Principles for Mathematics Teaching and Learning
Active learning is best: Students learn best and retain what they learn better by solving problems. Often, mathematics instruction is shaped by the belief that if teachers tell students how to solve problems and then students practice, students will learn how to do mathematics.

Our signature mathematical language routines (MLRs) offer detailed guidance for developing students into mathematical thinkers. Facilitate and assess students’ ability to communicate mathematical thinking verbally, visually, and in writing.

Every lesson plan contains topic-specific professional learning resources. Our materials speak intelligently and professionally to educators, meeting teachers where they are in their practice and advancing them.

Whether it’s for below-benchmark students or accelerated learners, MathsRepublic’s Lessons provide content-specific resources within lessons, from warm-up to cool down.

Discussion-filled classrooms beget deeper learning. Our materials encourage student communication and the development of problem-solving and reasoning skills.

Teachers Love the ‘Anticipated Misconceptions’
Educators can easily prepare to recognize, analyse, and respond to common student struggles thanks to the scaffolding provided with each lesson.

Each course contains nine units. Each of the first eight are anchored by a few big ideas in grade-level mathematics. Units contain between 11 and 23 lesson plans.

Each unit has a diagnostic assessment for the beginning of the unit (Check Your Readiness) and an end-of-unit assessment. Longer units also have a mid-unit assessment. The last unit in each course is structured differently, and contains optional lessons that help students apply and tie together big ideas from the year.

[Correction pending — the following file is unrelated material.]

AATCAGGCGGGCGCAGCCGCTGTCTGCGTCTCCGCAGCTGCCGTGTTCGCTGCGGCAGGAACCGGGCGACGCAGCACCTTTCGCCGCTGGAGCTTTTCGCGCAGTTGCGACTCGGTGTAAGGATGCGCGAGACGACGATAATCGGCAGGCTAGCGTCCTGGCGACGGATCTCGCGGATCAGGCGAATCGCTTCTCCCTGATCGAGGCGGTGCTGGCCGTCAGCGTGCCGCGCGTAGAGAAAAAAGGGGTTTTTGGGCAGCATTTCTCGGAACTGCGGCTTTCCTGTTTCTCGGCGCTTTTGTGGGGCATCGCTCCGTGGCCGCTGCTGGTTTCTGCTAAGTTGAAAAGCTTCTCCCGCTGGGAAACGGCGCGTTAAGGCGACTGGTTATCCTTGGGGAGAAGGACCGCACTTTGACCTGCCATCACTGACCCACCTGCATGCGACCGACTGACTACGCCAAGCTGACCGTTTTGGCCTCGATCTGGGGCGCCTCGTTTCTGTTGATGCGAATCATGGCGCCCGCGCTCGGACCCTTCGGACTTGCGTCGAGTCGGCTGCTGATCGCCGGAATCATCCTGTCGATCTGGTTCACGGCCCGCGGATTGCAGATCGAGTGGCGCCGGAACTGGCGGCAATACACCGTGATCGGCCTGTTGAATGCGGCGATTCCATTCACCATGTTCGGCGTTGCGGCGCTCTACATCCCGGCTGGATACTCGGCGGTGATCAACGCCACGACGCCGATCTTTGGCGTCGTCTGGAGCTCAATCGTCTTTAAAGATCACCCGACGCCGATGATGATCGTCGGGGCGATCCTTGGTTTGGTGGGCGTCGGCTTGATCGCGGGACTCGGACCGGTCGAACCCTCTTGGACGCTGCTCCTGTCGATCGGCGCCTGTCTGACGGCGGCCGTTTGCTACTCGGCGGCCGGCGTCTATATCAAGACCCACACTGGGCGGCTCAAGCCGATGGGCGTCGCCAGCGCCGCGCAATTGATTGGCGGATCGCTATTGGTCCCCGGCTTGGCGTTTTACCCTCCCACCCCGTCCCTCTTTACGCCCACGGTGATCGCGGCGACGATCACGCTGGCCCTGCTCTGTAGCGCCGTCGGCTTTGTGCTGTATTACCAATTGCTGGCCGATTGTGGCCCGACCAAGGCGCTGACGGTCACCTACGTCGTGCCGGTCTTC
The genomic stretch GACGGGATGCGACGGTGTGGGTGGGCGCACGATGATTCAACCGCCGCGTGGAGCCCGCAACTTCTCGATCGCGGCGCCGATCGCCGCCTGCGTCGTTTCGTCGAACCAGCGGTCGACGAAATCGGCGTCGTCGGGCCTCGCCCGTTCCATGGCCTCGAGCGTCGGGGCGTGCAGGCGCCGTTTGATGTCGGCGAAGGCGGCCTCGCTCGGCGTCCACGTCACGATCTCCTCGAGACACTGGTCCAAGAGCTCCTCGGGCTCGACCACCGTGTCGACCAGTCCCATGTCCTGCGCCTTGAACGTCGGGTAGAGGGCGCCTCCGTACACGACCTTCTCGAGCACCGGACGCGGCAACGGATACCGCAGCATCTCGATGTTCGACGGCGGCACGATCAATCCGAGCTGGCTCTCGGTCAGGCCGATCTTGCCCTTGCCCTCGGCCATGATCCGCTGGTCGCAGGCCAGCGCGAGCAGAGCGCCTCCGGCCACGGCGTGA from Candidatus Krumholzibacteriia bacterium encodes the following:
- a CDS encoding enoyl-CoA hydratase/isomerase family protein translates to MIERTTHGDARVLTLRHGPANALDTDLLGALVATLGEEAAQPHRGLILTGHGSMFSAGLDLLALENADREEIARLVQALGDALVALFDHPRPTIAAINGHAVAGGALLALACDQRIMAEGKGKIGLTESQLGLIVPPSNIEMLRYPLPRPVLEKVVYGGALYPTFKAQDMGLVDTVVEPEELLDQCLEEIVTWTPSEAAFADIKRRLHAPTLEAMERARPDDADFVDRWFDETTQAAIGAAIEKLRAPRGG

The time estimates in these materials refer to instructional time. Each lesson plan is designed to fit within a class period that is around an hour long. Some lessons contain optional activities that provide additional scaffolding or practice for teachers to use at their discretion.

Students can work solely with printed tasks distributed by their teacher. Later when all students have access to an appropriate device, students will be able to view look at the Task Statements on that device and write their responses in their workbook.

Teachers can access the teacher materials either in print or in a browser.

A classroom with a digital projector is recommended for Teachers to project the Student Task Statements.